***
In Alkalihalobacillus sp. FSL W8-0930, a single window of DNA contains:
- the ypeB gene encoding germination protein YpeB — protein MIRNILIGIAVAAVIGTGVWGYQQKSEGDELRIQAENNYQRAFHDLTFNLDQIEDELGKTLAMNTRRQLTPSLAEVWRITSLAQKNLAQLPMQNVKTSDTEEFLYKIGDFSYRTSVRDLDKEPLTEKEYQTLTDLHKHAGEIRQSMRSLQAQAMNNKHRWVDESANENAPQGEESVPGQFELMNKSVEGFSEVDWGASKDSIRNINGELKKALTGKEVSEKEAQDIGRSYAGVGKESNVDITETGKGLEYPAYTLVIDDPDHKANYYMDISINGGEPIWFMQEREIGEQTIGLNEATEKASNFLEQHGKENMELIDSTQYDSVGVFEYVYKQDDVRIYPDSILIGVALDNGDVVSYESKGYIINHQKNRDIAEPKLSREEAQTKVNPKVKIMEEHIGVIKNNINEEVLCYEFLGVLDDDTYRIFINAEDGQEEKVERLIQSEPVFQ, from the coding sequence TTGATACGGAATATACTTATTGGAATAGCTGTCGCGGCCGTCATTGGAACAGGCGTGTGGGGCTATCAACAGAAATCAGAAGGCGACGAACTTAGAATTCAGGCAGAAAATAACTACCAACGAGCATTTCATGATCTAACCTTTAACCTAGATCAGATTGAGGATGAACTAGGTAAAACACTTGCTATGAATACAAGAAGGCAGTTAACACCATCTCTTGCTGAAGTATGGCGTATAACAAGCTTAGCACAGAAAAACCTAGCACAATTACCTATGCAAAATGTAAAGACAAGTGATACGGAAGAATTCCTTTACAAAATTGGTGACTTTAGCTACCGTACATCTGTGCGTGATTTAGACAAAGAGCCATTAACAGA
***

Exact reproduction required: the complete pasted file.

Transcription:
In Alkalihalobacillus sp. FSL W8-0930, a single window of DNA contains:
- the ypeB gene encoding germination protein YpeB — protein MIRNILIGIAVAAVIGTGVWGYQQKSEGDELRIQAENNYQRAFHDLTFNLDQIEDELGKTLAMNTRRQLTPSLAEVWRITSLAQKNLAQLPMQNVKTSDTEEFLYKIGDFSYRTSVRDLDKEPLTEKEYQTLTDLHKHAGEIRQSMRSLQAQAMNNKHRWVDESANENAPQGEESVPGQFELMNKSVEGFSEVDWGASKDSIRNINGELKKALTGKEVSEKEAQDIGRSYAGVGKESNVDITETGKGLEYPAYTLVIDDPDHKANYYMDISINGGEPIWFMQEREIGEQTIGLNEATEKASNFLEQHGKENMELIDSTQYDSVGVFEYVYKQDDVRIYPDSILIGVALDNGDVVSYESKGYIINHQKNRDIAEPKLSREEAQTKVNPKVKIMEEHIGVIKNNINEEVLCYEFLGVLDDDTYRIFINAEDGQEEKVERLIQSEPVFQ, from the coding sequence TTGATACGGAATATACTTATTGGAATAGCTGTCGCGGCCGTCATTGGAACAGGCGTGTGGGGCTATCAACAGAAATCAGAAGGCGACGAACTTAGAATTCAGGCAGAAAATAACTACCAACGAGCATTTCATGATCTAACCTTTAACCTAGATCAGATTGAGGATGAACTAGGTAAAACACTTGCTATGAATACAAGAAGGCAGTTAACACCATCTCTTGCTGAAGTATGGCGTATAACAAGCTTAGCACAGAAAAACCTAGCACAATTACCTATGCAAAATGTAAAGACAAGTGATACGGAAGAATTCCTTTACAAAATTGGTGACTTTAGCTACCGTACATCTGTGCGTGATTTAGACAAAGAGCCATTAACAGA